Colonel Ed Krekorian, M.D.,
F.A.C.S., USA (ret.) “enlisted in the U.S. Marine Corps at age seventeen and served in the Pacific Theater during
the Second World War. Later, as an Army lieutenant, he commanded a platoon of automatic weapons in the Korean War. Following
an assignment as an intelligence officer in New York City, he left active duty in 1952 to attend medical school.
Graduating with honors in 1957, he returned to the army as
a medical officer. Eventually he was assigned to Walter Reed Army Medical Center, and appointed Chief of Otolaryngology/Head
and Neck Surgery. In 1970, after completing parachute training, he went to Vietnam. Initially he served as the chief surgeon
of an infantry division. Promoted to colonel, he commanded a 400-bed evacuation hospital near Saigon. Retiring from the Army
in 1978, he joined the faculty of the University of Colorado School of Medicine, retiring as a professor in 1991. Currently
he serves as a member of the medical school admission committee. Doctor Krekorian is internationally recognized for his pioneer
work in skull base surgery and management of trauma of the head and neck.”
Colonel Ed Krekorian is the author
of From Bayonet To Scalpel Book One A Marine's Odyssey and Vietnam: A Surgeon’s Odyssey.
According to the book description of Vietnam: A Surgeon’s
Odyssey, “Colonel J.P. Franklin, MC, U.S. Army, a man of honor, courage and commitment, has already passed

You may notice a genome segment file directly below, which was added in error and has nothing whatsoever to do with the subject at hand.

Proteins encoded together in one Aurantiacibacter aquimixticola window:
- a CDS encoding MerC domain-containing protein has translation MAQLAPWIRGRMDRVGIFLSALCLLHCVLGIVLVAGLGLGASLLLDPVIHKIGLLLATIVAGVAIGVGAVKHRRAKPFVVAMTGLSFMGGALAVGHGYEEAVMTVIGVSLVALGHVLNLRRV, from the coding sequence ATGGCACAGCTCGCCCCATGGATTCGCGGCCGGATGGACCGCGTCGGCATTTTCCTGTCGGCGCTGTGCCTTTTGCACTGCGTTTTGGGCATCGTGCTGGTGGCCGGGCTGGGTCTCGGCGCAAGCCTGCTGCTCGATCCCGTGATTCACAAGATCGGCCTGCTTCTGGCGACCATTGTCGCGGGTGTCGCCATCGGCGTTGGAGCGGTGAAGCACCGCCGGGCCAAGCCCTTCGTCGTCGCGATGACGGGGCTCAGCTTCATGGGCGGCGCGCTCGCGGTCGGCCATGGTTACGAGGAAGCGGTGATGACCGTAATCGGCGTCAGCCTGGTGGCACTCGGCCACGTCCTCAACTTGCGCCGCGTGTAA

through the crucible of two wars. Beginning as a teenaged Marine private in the Second World War, he goes on to command a
platoon of self-propelled automatic weapons as a lieutenant in the Korean War. His greatest challenge, however, comes in a
third war, the Vietnam War.
World recognized for his expertise
as a head and neck surgeon, he leaves the safe academic environment of Walter Reed Army Medical Centre to become a paratrooper,
then takes his military and surgical skills to Vietnam.
Vietnam, A Surgeon's Odyssey is a detailed and often traumatic perspective of a controversial period in United
States history by a senior Army Medical Corps Officer. It is a period that strains those ideals and loyalties considered sacred
to the young men who matured into warriors during the Second World War and the Korean War.”